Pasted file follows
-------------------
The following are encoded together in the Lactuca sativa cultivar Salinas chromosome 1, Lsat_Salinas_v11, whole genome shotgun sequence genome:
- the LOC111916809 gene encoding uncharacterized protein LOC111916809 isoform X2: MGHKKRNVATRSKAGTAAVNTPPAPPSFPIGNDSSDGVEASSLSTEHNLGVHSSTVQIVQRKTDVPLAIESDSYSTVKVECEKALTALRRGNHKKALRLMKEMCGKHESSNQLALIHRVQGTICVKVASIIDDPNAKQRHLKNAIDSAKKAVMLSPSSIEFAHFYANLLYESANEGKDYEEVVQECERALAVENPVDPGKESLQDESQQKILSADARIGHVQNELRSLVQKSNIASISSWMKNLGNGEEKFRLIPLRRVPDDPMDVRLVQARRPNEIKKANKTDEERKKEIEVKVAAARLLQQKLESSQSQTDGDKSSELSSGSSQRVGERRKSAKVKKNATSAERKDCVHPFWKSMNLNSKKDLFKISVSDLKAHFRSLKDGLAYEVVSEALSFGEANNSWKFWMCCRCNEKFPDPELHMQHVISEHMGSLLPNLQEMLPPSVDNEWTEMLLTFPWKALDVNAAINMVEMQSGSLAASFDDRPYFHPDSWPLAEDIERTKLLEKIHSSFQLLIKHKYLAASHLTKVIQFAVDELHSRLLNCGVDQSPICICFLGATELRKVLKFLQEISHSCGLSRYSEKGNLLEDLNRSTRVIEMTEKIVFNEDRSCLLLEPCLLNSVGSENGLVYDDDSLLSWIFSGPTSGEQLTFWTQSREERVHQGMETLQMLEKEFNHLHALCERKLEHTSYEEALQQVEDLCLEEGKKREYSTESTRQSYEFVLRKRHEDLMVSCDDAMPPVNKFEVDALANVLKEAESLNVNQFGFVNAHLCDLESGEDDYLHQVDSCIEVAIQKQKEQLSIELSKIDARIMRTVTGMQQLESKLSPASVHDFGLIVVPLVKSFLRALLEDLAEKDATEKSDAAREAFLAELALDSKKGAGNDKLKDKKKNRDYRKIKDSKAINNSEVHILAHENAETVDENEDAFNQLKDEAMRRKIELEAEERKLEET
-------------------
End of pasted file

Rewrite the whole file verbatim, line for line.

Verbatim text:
The following are encoded together in the Lactuca sativa cultivar Salinas chromosome 1, Lsat_Salinas_v11, whole genome shotgun sequence genome:
- the LOC111916809 gene encoding uncharacterized protein LOC111916809 isoform X2: MGHKKRNVATRSKAGTAAVNTPPAPPSFPIGNDSSDGVEASSLSTEHNLGVHSSTVQIVQRKTDVPLAIESDSYSTVKVECEKALTALRRGNHKKALRLMKEMCGKHESSNQLALIHRVQGTICVKVASIIDDPNAKQRHLKNAIDSAKKAVMLSPSSIEFAHFYANLLYESANEGKDYEEVVQECERALAVENPVDPGKESLQDESQQKILSADARIGHVQNELRSLVQKSNIASISSWMKNLGNGEEKFRLIPLRRVPDDPMDVRLVQARRPNEIKKANKTDEERKKEIEVKVAAARLLQQKLESSQSQTDGDKSSELSSGSSQRVGERRKSAKVKKNATSAERKDCVHPFWKSMNLNSKKDLFKISVSDLKAHFRSLKDGLAYEVVSEALSFGEANNSWKFWMCCRCNEKFPDPELHMQHVISEHMGSLLPNLQEMLPPSVDNEWTEMLLTFPWKALDVNAAINMVEMQSGSLAASFDDRPYFHPDSWPLAEDIERTKLLEKIHSSFQLLIKHKYLAASHLTKVIQFAVDELHSRLLNCGVDQSPICICFLGATELRKVLKFLQEISHSCGLSRYSEKGNLLEDLNRSTRVIEMTEKIVFNEDRSCLLLEPCLLNSVGSENGLVYDDDSLLSWIFSGPTSGEQLTFWTQSREERVHQGMETLQMLEKEFNHLHALCERKLEHTSYEEALQQVEDLCLEEGKKREYSTESTRQSYEFVLRKRHEDLMVSCDDAMPPVNKFEVDALANVLKEAESLNVNQFGFVNAHLCDLESGEDDYLHQVDSCIEVAIQKQKEQLSIELSKIDARIMRTVTGMQQLESKLSPASVHDFGLIVVPLVKSFLRALLEDLAEKDATEKSDAAREAFLAELALDSKKGAGNDKLKDKKKNRDYRKIKDSKAINNSEVHILAHENAETVDENEDAFNQLKDEAMRRKIELEAEERKLEET